They are good first order approximations. Eat and track macros and by extension calories. Watch the scale. If you are gaining you need to cut back. If you are maintaining then things are set pretty close. If you want to lose you need to cut.

In my case my methodology is:
Less than 20 g of carbs
At least 1 gram of protein per lb of Lean Body Mass
Enough fat to fill the gap between the first 2 and what I want to lose.

Here’s the calculator I wrote to calculate macros.


Carbs After Workouts?

If you are exercising to improve your insulin sensitivity, then Carbs after workouts are bad. Here’s the science (Nutrients. 2018 Jan 25;10(2). pii: E123. PostExercise CarbohydrateEnergy Replacement Attenuates Insulin Sensitivity and Glucose Tolerance the Following Morning in Healthy Adults. Taylor HL, Wu CL, Chen YC, Wang PG, Gonzalez JT, Betts JA.)

In this study they put participants on a 90-minute treadmill at 70% of their VO2max. At the end they gave the participants either a placebo (no carbs) or maltodextrose that matched the caloric expenditure. Researchers then measured the glucose and insulin responses with an Oral Glucose Tolerance Test (OGTT) the following day and found that the participants who had the carbohydrates had reduced Insulin Sensitivity and increased blood glucose levels.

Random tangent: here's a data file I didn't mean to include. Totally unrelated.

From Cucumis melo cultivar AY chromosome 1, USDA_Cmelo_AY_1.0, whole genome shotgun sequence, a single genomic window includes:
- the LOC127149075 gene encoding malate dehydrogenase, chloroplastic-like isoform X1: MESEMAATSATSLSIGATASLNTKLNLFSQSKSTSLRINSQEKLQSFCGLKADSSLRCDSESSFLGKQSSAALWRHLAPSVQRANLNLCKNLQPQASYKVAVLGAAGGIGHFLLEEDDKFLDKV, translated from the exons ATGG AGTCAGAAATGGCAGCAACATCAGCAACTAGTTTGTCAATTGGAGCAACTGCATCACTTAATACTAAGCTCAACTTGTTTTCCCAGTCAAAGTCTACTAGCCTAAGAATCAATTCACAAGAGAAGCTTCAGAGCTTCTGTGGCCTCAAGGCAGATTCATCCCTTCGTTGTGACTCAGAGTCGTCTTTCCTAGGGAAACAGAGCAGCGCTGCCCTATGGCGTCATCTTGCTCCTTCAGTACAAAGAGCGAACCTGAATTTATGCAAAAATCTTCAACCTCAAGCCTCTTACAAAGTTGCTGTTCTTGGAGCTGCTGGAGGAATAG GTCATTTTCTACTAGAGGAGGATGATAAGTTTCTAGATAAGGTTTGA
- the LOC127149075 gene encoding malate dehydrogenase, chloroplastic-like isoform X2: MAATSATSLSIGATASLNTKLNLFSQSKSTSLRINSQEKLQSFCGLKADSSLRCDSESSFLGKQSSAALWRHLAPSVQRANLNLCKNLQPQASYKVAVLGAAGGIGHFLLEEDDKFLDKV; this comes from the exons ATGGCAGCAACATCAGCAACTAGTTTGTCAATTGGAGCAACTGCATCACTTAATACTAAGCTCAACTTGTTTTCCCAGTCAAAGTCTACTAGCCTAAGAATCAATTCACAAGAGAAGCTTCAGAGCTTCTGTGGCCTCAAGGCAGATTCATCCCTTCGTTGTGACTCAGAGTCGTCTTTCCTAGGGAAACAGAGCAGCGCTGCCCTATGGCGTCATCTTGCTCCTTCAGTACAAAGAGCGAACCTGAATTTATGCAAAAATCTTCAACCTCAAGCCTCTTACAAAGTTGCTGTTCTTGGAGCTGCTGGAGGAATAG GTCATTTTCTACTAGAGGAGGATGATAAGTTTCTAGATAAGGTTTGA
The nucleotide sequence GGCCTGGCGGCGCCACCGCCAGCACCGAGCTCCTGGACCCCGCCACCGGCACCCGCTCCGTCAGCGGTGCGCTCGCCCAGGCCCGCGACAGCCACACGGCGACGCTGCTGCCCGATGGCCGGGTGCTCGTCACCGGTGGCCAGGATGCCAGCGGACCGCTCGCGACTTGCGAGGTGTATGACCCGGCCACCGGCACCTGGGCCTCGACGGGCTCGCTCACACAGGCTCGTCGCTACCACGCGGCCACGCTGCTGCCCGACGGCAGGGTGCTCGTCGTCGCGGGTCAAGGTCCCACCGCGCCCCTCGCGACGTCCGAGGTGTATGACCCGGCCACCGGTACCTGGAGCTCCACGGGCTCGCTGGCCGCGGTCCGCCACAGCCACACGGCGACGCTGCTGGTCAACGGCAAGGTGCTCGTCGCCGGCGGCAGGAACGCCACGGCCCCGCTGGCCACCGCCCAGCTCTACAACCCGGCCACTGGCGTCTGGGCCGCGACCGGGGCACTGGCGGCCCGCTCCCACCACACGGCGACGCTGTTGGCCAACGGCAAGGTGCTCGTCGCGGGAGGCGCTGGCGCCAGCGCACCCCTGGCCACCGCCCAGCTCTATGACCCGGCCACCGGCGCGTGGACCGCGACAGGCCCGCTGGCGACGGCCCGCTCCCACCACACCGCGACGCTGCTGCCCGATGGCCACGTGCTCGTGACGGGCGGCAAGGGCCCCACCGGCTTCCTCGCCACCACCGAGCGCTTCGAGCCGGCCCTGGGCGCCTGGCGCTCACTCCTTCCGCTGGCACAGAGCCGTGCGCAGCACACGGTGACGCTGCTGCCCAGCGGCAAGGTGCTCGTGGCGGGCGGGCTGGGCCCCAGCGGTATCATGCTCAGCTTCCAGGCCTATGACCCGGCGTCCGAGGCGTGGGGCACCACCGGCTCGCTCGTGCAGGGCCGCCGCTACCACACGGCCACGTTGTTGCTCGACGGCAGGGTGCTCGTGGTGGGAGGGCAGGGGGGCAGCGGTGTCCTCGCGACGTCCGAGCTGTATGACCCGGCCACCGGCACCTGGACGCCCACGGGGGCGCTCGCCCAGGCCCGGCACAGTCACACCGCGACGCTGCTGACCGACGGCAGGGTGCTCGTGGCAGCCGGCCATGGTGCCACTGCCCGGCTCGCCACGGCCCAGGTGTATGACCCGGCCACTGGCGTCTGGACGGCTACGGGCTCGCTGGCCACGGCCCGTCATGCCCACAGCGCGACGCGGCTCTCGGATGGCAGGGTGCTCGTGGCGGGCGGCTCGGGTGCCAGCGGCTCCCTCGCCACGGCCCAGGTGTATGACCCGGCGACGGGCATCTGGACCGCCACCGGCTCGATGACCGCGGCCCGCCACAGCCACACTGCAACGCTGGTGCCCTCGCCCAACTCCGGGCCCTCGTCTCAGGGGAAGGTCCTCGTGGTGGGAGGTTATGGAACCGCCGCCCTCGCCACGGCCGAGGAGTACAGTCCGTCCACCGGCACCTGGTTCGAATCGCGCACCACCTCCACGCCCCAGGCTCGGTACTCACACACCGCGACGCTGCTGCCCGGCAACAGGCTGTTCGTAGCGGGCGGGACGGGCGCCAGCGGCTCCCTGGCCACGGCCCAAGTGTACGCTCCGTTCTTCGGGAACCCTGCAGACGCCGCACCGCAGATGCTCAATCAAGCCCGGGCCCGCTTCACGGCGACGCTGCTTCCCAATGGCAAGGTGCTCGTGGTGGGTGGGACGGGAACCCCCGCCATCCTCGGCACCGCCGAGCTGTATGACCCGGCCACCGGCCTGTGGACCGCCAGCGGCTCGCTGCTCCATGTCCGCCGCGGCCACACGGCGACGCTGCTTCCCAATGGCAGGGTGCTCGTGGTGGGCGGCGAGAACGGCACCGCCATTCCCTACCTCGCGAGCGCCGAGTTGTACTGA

The practical conclusion of this is that to maximize Insulin Sensitivity it is best to both eat low carb and take no carbs after exercise. Decreased Insulin Sensitivity is one of the markers that lead to Diabetes and increasing Insulin Sensitivity is an important part of reversing Diabetes.

This study is the first to show that feeding carbohydrate to replace that utilized during exercise can reduce insulin sensitivity and glucose tolerance the next morning in healthy adults, when compared to a preservation of the exercise-induced carbohydrate deficit. Furthermore, carbohydrate replacement suppresses subsequent postprandial fat utilization. The mechanism through which exercise improves insulin sensitivity and glucose control is therefore (at least partly) dependent on carbohydrate